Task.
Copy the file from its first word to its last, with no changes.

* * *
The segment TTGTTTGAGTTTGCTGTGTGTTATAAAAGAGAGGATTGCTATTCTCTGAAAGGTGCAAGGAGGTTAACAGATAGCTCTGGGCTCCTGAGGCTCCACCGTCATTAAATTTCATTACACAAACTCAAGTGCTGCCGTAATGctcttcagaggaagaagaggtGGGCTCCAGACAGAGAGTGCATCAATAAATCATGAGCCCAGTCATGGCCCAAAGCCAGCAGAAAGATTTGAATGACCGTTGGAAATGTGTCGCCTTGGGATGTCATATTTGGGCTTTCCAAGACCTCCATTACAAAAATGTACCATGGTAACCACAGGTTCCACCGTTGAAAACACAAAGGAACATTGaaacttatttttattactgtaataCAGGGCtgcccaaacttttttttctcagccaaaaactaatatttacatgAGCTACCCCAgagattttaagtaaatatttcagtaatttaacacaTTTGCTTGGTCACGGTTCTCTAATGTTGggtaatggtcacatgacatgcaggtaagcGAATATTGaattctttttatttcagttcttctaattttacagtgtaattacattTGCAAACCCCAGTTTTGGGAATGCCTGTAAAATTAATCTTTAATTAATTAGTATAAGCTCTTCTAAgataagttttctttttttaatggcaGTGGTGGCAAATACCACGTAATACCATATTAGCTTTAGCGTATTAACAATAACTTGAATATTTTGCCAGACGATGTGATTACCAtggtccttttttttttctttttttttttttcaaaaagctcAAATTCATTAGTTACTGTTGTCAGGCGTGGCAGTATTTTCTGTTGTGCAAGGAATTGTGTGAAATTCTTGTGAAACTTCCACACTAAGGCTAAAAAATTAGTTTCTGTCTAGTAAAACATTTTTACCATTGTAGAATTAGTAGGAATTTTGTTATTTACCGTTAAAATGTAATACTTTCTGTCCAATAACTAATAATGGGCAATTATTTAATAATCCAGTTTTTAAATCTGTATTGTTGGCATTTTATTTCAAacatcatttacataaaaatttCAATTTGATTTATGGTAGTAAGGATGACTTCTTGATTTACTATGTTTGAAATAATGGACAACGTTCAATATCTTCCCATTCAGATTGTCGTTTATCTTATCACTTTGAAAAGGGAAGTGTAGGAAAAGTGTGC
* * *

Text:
The segment TTGTTTGAGTTTGCTGTGTGTTATAAAAGAGAGGATTGCTATTCTCTGAAAGGTGCAAGGAGGTTAACAGATAGCTCTGGGCTCCTGAGGCTCCACCGTCATTAAATTTCATTACACAAACTCAAGTGCTGCCGTAATGctcttcagaggaagaagaggtGGGCTCCAGACAGAGAGTGCATCAATAAATCATGAGCCCAGTCATGGCCCAAAGCCAGCAGAAAGATTTGAATGACCGTTGGAAATGTGTCGCCTTGGGATGTCATATTTGGGCTTTCCAAGACCTCCATTACAAAAATGTACCATGGTAACCACAGGTTCCACCGTTGAAAACACAAAGGAACATTGaaacttatttttattactgtaataCAGGGCtgcccaaacttttttttctcagccaaaaactaatatttacatgAGCTACCCCAgagattttaagtaaatatttcagtaatttaacacaTTTGCTTGGTCACGGTTCTCTAATGTTGggtaatggtcacatgacatgcaggtaagcGAATATTGaattctttttatttcagttcttctaattttacagtgtaattacattTGCAAACCCCAGTTTTGGGAATGCCTGTAAAATTAATCTTTAATTAATTAGTATAAGCTCTTCTAAgataagttttctttttttaatggcaGTGGTGGCAAATACCACGTAATACCATATTAGCTTTAGCGTATTAACAATAACTTGAATATTTTGCCAGACGATGTGATTACCAtggtccttttttttttctttttttttttttcaaaaagctcAAATTCATTAGTTACTGTTGTCAGGCGTGGCAGTATTTTCTGTTGTGCAAGGAATTGTGTGAAATTCTTGTGAAACTTCCACACTAAGGCTAAAAAATTAGTTTCTGTCTAGTAAAACATTTTTACCATTGTAGAATTAGTAGGAATTTTGTTATTTACCGTTAAAATGTAATACTTTCTGTCCAATAACTAATAATGGGCAATTATTTAATAATCCAGTTTTTAAATCTGTATTGTTGGCATTTTATTTCAAacatcatttacataaaaatttCAATTTGATTTATGGTAGTAAGGATGACTTCTTGATTTACTATGTTTGAAATAATGGACAACGTTCAATATCTTCCCATTCAGATTGTCGTTTATCTTATCACTTTGAAAAGGGAAGTGTAGGAAAAGTGTGC